Parent’s behavior may persuade co-parenting decisions in divorce

By |2022-03-31T18:57:06+00:0016 Oct 2013|Categories: Child Custody, Divorce, Joint Custody, Parenting Time, Visitation Rights|

Parent’s behavior may persuade co-parenting decisions in divorce

One of the most difficult parts of getting a divorce in California is determining child custody and making agreed-upon visitation arrangements. Ideally, the final child-custody framework clearly identifies each parent’s rights and responsibilities and includes visitation rights, stipulated parenting times and other agreements about children’s well-being.

Resolving such issues may sound easy, but even after the divorce settlement, parting spouses may still differ about what types of custody are suitable for given circumstances. They still have to make critical co-parenting or joint custody decisions, including child discipline, healthcare issues, social events and school activities.

Many divorced parents question their own motives when they have to make parenting decisions. Foe example, divorced parents should question whether their behavior is influenced by how they feel about their ex, or their child’s best interest. Acting out of spite, anger or other vengeful feelings toward an ex-spouse does not help a child who is caught in the middle.

For this reason, parents should remember that reactive parenting often occurs when a parent makes a decision from resentment, anger or mistrust without thinking of the potential effects on the child. Proactive parenting, on the other hand, can lead to less stress because parents are basing their decisions and actions on what their children need.

Proactive parenting is thus useful in making decisions about children’s holiday activities, for instance, encouraging both parents to focus on their child rather than on personal issues that still linger from divorce.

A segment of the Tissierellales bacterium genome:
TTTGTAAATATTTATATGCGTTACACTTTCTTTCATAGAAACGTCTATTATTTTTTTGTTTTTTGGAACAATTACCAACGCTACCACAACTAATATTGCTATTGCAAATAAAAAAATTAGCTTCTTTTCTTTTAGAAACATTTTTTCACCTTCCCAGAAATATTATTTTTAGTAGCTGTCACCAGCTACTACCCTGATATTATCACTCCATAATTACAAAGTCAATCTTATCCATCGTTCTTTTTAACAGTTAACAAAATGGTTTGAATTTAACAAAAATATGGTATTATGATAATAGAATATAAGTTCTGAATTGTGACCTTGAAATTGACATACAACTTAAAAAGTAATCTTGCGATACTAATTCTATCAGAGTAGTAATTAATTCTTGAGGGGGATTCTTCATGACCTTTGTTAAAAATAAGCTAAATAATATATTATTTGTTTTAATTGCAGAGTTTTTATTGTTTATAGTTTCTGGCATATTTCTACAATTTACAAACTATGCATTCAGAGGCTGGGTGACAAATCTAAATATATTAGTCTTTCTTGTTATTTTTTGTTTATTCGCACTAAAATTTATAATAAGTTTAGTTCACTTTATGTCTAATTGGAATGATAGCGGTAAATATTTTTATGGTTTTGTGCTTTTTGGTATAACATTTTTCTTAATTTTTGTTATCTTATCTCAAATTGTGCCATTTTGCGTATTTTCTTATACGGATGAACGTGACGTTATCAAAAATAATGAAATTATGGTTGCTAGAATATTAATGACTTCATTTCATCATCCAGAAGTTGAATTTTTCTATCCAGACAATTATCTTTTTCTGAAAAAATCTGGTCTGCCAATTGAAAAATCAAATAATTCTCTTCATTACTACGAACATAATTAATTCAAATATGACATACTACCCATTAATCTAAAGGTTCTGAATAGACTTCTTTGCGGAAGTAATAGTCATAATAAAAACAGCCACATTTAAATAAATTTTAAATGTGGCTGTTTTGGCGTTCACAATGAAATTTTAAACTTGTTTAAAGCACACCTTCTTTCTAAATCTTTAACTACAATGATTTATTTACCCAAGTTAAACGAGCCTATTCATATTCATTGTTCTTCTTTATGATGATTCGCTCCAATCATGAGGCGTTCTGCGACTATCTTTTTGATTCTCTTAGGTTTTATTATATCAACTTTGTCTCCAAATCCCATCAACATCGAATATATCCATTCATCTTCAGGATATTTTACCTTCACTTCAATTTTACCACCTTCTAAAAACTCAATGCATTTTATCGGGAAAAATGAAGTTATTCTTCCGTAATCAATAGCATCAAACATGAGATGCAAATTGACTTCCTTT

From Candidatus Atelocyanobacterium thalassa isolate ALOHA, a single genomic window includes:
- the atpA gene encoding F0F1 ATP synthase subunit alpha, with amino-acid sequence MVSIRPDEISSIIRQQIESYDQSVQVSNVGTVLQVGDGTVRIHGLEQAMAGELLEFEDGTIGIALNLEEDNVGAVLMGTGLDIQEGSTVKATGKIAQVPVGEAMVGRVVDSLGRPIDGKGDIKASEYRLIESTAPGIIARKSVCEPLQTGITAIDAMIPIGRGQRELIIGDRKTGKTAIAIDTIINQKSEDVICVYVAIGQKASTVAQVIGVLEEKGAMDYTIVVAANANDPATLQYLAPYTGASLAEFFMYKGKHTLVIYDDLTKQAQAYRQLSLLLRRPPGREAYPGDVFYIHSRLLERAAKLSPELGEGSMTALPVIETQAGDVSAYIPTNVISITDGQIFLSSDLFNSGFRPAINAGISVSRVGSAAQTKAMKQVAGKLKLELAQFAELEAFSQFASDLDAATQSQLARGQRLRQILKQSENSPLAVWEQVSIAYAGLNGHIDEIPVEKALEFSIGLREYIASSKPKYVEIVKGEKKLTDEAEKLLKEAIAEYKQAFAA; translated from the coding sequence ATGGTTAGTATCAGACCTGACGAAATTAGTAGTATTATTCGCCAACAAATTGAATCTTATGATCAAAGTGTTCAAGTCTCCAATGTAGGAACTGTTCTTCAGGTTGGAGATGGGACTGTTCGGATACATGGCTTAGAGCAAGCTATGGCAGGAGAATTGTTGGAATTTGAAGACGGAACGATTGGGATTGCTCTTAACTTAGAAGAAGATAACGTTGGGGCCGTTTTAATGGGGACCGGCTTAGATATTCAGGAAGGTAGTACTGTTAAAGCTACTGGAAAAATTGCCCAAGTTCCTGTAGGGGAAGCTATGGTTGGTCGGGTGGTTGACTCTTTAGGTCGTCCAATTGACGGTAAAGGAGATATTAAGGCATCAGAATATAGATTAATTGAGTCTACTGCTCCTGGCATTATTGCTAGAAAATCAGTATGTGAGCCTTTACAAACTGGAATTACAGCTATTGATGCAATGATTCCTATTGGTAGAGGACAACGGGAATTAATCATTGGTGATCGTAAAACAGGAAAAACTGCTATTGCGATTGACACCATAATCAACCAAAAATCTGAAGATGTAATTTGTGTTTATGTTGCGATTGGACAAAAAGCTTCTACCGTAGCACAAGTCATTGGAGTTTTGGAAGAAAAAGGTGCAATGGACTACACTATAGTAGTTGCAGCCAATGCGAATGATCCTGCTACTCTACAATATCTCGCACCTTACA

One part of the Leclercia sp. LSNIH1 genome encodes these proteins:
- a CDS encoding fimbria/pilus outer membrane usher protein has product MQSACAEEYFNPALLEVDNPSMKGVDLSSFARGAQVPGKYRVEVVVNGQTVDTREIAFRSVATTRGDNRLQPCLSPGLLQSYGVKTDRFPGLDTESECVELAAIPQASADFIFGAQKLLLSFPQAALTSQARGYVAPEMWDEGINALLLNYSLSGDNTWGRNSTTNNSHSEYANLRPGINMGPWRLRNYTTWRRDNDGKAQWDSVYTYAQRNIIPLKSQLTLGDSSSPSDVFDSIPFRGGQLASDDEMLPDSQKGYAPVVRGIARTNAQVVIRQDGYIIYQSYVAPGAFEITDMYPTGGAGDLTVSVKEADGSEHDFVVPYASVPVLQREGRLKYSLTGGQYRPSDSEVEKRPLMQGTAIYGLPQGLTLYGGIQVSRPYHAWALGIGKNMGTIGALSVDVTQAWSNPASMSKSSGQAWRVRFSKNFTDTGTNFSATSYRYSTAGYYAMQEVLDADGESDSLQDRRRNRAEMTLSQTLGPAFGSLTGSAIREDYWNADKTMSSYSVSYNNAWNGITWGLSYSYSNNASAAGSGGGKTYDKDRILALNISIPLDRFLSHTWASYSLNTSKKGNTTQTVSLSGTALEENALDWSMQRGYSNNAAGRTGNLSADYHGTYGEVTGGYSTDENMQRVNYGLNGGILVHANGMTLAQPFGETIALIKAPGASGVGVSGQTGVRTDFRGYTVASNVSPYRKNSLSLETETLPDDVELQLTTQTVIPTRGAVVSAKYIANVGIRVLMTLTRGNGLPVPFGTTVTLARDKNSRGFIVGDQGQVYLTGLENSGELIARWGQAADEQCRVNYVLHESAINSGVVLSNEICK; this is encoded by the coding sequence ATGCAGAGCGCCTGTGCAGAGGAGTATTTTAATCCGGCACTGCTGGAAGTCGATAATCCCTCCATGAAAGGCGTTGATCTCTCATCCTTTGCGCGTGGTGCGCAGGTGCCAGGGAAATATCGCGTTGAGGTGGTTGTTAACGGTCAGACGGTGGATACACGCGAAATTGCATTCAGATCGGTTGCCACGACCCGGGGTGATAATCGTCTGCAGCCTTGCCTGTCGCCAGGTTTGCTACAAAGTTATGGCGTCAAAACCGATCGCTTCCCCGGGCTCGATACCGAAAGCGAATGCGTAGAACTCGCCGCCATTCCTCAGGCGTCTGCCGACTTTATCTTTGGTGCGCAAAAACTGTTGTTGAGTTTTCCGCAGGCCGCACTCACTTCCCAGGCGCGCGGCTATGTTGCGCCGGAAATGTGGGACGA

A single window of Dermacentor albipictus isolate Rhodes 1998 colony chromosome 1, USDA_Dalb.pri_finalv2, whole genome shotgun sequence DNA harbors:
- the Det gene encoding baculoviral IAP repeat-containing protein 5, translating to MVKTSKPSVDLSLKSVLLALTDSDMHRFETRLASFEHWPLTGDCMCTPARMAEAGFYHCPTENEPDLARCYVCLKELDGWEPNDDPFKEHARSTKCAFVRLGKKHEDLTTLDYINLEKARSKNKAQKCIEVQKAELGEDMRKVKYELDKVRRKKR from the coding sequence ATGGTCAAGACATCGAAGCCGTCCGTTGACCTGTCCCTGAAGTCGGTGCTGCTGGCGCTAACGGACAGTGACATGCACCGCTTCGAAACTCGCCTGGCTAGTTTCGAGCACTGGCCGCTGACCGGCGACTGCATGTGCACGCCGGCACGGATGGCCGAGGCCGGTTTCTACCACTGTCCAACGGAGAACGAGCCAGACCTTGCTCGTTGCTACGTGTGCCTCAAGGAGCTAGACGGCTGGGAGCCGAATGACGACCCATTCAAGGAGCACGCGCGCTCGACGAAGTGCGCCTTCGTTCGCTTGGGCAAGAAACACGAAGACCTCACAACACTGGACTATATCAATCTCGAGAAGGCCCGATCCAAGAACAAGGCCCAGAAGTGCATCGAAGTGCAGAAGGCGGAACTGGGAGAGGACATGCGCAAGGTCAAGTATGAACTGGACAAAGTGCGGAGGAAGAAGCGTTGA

Regardless of the drawbacks to divorce in California, parents should focus on making co-parenting or joint custody work as smoothly as possible. This type of arrangement allows both parents to be there for their children as needed and as scheduled, arranged and planned in advance. Although co-parenting with a former spouse can be difficult, both parents should remember to make all parenting decisions in the best interests of their children.

Source: Huffington Post, “After Divorce: The Value of Proactive vs. Reactive Parenting,” Rosalind Sedacca, Oct. 1, 2013

About the Author:

Dorie Anne Rogers - The Law Offices of Dorie A. Rogers, APC
Dorie A. Rogers, a Family Law Specialist, Certified by the State Bar of California, has been an attorney since 1981 with an exclusive family law practice located in Orange County. She is accepting dissolution cases with support and property issues including the use of forensics to ascertain business value, community interests and to establish monthly case flow analysis. Ms. Rogers has substantial experience in high conflict custody litigation involving sophisticated psychological issues. She drafts premarital and postmarital agreement designed to define and establish parties' separate and community property interests. Paternity cases and domestic violence matters are considered part of her practice. Ms. Rogers is a court-approved and court-appointed to represent minor children.Ms. Rogers consults with individuals concerned about entering or exiting a relationship. She advises effective strategies for dissolution or premarital planning. Knowledge is power and good planning affords better results.Specialties: Family Law Specialist, Certified by the State Bar of California
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